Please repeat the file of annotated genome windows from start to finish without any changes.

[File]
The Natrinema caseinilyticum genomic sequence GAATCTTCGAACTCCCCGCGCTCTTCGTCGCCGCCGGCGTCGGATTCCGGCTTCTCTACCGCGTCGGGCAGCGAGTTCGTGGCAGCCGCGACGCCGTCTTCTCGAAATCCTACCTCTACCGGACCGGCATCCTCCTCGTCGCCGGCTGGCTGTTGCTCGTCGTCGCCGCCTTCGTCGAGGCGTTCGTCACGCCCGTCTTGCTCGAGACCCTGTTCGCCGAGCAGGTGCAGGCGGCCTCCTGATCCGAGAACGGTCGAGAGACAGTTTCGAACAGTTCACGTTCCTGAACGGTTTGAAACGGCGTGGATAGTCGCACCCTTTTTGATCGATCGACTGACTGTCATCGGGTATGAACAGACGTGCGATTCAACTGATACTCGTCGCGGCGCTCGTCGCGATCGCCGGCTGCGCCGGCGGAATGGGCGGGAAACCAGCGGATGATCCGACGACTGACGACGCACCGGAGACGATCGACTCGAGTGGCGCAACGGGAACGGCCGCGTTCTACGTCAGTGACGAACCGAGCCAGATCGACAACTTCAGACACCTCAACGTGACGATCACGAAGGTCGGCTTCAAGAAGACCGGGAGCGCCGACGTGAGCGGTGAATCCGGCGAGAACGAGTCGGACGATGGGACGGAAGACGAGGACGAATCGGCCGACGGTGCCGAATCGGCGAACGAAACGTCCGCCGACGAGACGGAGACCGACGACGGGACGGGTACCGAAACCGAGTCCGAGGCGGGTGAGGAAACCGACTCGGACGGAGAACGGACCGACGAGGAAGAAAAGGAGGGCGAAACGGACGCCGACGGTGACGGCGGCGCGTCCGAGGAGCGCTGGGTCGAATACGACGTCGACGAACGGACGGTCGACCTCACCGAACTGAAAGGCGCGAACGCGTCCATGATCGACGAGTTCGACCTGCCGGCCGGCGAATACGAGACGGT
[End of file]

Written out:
The Natrinema caseinilyticum genomic sequence GAATCTTCGAACTCCCCGCGCTCTTCGTCGCCGCCGGCGTCGGATTCCGGCTTCTCTACCGCGTCGGGCAGCGAGTTCGTGGCAGCCGCGACGCCGTCTTCTCGAAATCCTACCTCTACCGGACCGGCATCCTCCTCGTCGCCGGCTGGCTGTTGCTCGTCGTCGCCGCCTTCGTCGAGGCGTTCGTCACGCCCGTCTTGCTCGAGACCCTGTTCGCCGAGCAGGTGCAGGCGGCCTCCTGATCCGAGAACGGTCGAGAGACAGTTTCGAACAGTTCACGTTCCTGAACGGTTTGAAACGGCGTGGATAGTCGCACCCTTTTTGATCGATCGACTGACTGTCATCGGGTATGAACAGACGTGCGATTCAACTGATACTCGTCGCGGCGCTCGTCGCGATCGCCGGCTGCGCCGGCGGAATGGGCGGGAAACCAGCGGATGATCCGACGACTGACGACGCACCGGAGACGATCGACTCGAGTGGCGCAACGGGAACGGCCGCGTTCTACGTCAGTGACGAACCGAGCCAGATCGACAACTTCAGACACCTCAACGTGACGATCACGAAGGTCGGCTTCAAGAAGACCGGGAGCGCCGACGTGAGCGGTGAATCCGGCGAGAACGAGTCGGACGATGGGACGGAAGACGAGGACGAATCGGCCGACGGTGCCGAATCGGCGAACGAAACGTCCGCCGACGAGACGGAGACCGACGACGGGACGGGTACCGAAACCGAGTCCGAGGCGGGTGAGGAAACCGACTCGGACGGAGAACGGACCGACGAGGAAGAAAAGGAGGGCGAAACGGACGCCGACGGTGACGGCGGCGCGTCCGAGGAGCGCTGGGTCGAATACGACGTCGACGAACGGACGGTCGACCTCACCGAACTGAAAGGCGCGAACGCGTCCATGATCGACGAGTTCGACCTGCCGGCCGGCGAATACGAGACGGT